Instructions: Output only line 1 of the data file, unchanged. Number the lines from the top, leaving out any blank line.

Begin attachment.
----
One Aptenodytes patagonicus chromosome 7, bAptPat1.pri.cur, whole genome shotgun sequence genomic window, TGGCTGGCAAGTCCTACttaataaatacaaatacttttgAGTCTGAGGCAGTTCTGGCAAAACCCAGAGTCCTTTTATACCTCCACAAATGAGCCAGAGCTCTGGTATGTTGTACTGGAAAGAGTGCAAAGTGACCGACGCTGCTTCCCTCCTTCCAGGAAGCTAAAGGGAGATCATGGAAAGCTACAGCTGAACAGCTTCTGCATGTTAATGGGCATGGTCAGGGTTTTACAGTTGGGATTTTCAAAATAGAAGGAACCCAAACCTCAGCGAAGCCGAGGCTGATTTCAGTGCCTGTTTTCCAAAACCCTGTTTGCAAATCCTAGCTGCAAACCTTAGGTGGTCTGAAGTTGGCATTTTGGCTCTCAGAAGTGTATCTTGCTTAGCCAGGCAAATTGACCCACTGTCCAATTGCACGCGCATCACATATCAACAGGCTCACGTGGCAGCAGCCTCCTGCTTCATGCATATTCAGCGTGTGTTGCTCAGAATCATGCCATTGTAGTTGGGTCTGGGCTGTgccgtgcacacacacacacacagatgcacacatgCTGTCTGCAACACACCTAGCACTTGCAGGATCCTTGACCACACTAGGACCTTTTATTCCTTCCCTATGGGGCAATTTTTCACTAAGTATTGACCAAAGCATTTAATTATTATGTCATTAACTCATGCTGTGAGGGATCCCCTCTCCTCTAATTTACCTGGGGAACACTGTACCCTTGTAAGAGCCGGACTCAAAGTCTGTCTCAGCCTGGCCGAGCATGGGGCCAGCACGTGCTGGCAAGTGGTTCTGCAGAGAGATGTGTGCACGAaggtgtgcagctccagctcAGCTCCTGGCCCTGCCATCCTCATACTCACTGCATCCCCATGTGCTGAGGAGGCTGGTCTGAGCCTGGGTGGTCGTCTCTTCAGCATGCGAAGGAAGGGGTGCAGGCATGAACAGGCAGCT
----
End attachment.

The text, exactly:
One Aptenodytes patagonicus chromosome 7, bAptPat1.pri.cur, whole genome shotgun sequence genomic window, TGGCTGGCAAGTCCTACttaataaatacaaatacttttgAGTCTGAGGCAGTTCTGGCAAAACCCAGAGTCCTTTTATACCTCCACAAATGAGCCAGAGCTCTGGTATGTTGTACTGGAAAGAGTGCAAAGTGACCGACGCTGCTTCCCTCCTTCCAGGAAGCTAAAGGGAGATCATGGAAAGCTACAGCTGAACAGCTTCTGCATGTTAATGGGCATGGTCAGGGTTTTACAGTTGGGATTTTCAAAATAGAAGGAACCCAAACCTCAGCGAAGCCGAGGCTGATTTCAGTGCCTGTTTTCCAAAACCCTGTTTGCAAATCCTAGCTGCAAACCTTAGGTGGTCTGAAGTTGGCATTTTGGCTCTCAGAAGTGTATCTTGCTTAGCCAGGCAAATTGACCCACTGTCCAATTGCACGCGCATCACATATCAACAGGCTCACGTGGCAGCAGCCTCCTGCTTCATGCATATTCAGCGTGTGTTGCTCAGAATCATGCCATTGTAGTTGGGTCTGGGCTGTgccgtgcacacacacacacacagatgcacacatgCTGTCTGCAACACACCTAGCACTTGCAGGATCCTTGACCACACTAGGACCTTTTATTCCTTCCCTATGGGGCAATTTTTCACTAAGTATTGACCAAAGCATTTAATTATTATGTCATTAACTCATGCTGTGAGGGATCCCCTCTCCTCTAATTTACCTGGGGAACACTGTACCCTTGTAAGAGCCGGACTCAAAGTCTGTCTCAGCCTGGCCGAGCATGGGGCCAGCACGTGCTGGCAAGTGGTTCTGCAGAGAGATGTGTGCACGAaggtgtgcagctccagctcAGCTCCTGGCCCTGCCATCCTCATACTCACTGCATCCCCATGTGCTGAGGAGGCTGGTCTGAGCCTGGGTGGTCGTCTCTTCAGCATGCGAAGGAAGGGGTGCAGGCATGAACAGGCAGCT